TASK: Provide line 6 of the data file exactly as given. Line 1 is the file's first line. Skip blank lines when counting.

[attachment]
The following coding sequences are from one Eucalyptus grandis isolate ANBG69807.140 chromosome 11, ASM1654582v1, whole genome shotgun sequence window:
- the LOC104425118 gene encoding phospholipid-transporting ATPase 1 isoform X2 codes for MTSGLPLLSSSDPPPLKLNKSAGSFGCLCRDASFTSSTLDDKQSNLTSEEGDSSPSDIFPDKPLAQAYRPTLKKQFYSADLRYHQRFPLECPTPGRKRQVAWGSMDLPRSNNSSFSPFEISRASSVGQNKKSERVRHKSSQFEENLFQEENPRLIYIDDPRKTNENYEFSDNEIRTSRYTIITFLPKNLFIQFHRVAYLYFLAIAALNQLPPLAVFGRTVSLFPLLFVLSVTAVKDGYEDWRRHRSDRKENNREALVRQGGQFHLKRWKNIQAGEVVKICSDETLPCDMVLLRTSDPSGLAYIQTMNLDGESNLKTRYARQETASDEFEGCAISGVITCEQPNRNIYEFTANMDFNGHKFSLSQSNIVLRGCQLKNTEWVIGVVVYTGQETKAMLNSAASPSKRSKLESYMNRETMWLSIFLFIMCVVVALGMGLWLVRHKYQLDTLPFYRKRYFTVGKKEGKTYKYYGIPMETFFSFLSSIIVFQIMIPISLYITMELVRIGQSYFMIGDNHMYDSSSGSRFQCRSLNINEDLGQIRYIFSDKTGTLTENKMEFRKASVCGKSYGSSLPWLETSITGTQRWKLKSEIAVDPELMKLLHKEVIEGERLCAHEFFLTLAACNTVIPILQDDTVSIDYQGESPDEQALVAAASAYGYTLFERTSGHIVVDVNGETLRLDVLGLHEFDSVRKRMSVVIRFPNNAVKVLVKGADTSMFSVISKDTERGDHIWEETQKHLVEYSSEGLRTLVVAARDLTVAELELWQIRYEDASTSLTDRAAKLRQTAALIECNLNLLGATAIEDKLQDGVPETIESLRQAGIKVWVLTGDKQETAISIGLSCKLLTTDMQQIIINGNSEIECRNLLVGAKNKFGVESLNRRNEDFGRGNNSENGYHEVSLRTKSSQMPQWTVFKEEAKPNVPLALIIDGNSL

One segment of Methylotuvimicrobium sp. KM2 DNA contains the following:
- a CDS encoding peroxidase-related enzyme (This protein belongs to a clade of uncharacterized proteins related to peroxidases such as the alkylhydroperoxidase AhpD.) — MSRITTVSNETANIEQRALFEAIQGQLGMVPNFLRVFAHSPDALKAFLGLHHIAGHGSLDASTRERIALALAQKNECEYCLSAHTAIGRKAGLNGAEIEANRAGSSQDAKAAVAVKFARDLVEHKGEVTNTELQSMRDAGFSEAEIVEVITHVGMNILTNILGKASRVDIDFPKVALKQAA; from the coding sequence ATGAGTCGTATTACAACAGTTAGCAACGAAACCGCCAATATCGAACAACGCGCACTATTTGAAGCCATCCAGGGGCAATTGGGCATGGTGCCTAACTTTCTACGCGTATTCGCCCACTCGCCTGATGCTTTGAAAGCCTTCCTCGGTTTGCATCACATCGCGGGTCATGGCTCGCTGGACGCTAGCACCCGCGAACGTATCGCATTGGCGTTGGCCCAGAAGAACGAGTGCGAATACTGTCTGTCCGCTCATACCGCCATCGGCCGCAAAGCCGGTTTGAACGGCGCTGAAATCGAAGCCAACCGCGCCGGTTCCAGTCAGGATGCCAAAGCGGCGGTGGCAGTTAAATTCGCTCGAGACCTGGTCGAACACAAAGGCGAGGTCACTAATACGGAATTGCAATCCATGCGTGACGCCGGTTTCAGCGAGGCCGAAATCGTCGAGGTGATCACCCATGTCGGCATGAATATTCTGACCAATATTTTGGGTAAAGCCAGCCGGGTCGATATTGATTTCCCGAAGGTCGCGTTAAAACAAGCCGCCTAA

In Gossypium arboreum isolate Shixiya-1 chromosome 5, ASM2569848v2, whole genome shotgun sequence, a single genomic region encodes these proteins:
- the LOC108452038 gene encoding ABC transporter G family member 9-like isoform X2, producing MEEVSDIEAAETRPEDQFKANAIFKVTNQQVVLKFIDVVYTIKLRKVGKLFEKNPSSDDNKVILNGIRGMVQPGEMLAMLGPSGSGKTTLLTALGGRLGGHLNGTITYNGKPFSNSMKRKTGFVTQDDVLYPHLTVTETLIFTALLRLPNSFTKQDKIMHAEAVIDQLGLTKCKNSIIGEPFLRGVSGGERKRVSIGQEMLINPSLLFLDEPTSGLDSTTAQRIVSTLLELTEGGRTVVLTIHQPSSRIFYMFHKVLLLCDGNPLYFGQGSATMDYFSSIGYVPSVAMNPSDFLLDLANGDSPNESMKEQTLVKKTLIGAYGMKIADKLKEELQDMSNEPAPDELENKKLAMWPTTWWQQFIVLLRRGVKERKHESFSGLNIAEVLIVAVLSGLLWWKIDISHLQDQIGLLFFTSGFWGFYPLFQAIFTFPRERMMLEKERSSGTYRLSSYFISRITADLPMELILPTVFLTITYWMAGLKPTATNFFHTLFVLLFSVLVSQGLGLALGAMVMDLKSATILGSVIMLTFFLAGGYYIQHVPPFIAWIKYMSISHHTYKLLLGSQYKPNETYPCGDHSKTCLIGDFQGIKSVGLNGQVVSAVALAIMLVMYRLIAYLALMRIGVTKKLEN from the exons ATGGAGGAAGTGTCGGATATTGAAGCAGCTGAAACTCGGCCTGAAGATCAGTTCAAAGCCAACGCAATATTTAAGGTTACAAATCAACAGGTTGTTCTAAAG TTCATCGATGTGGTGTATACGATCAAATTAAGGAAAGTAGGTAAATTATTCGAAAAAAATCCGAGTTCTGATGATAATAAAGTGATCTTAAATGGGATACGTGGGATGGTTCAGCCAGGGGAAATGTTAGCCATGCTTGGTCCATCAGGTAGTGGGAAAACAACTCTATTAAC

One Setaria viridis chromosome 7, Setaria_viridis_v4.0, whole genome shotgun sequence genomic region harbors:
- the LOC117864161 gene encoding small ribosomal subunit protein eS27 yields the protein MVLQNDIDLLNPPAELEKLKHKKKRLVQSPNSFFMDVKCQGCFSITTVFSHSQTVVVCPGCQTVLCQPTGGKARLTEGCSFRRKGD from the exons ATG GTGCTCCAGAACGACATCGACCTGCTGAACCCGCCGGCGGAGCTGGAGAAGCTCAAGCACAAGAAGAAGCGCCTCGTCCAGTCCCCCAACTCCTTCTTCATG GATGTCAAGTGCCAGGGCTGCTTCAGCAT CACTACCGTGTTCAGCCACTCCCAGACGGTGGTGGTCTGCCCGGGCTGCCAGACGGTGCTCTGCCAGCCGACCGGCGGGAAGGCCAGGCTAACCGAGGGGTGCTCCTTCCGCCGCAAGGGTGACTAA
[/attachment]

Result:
- the LOC108452038 gene encoding ABC transporter G family member 9-like isoform X2, producing MEEVSDIEAAETRPEDQFKANAIFKVTNQQVVLKFIDVVYTIKLRKVGKLFEKNPSSDDNKVILNGIRGMVQPGEMLAMLGPSGSGKTTLLTALGGRLGGHLNGTITYNGKPFSNSMKRKTGFVTQDDVLYPHLTVTETLIFTALLRLPNSFTKQDKIMHAEAVIDQLGLTKCKNSIIGEPFLRGVSGGERKRVSIGQEMLINPSLLFLDEPTSGLDSTTAQRIVSTLLELTEGGRTVVLTIHQPSSRIFYMFHKVLLLCDGNPLYFGQGSATMDYFSSIGYVPSVAMNPSDFLLDLANGDSPNESMKEQTLVKKTLIGAYGMKIADKLKEELQDMSNEPAPDELENKKLAMWPTTWWQQFIVLLRRGVKERKHESFSGLNIAEVLIVAVLSGLLWWKIDISHLQDQIGLLFFTSGFWGFYPLFQAIFTFPRERMMLEKERSSGTYRLSSYFISRITADLPMELILPTVFLTITYWMAGLKPTATNFFHTLFVLLFSVLVSQGLGLALGAMVMDLKSATILGSVIMLTFFLAGGYYIQHVPPFIAWIKYMSISHHTYKLLLGSQYKPNETYPCGDHSKTCLIGDFQGIKSVGLNGQVVSAVALAIMLVMYRLIAYLALMRIGVTKKLEN from the exons ATGGAGGAAGTGTCGGATATTGAAGCAGCTGAAACTCGGCCTGAAGATCAGTTCAAAGCCAACGCAATATTTAAGGTTACAAATCAACAGGTTGTTCTAAAG TTCATCGATGTGGTGTATACGATCAAATTAAGGAAAGTAGGTAAATTATTCGAAAAAAATCCGAGTTCTGATGATAATAAAGTGATCTTAAATGGGATACGTGGGATGGTTCAGCCAGGGGAAATGTTAGCCATGCTTGGTCCATCAGGTAGTGGGAAAACAACTCTATTAAC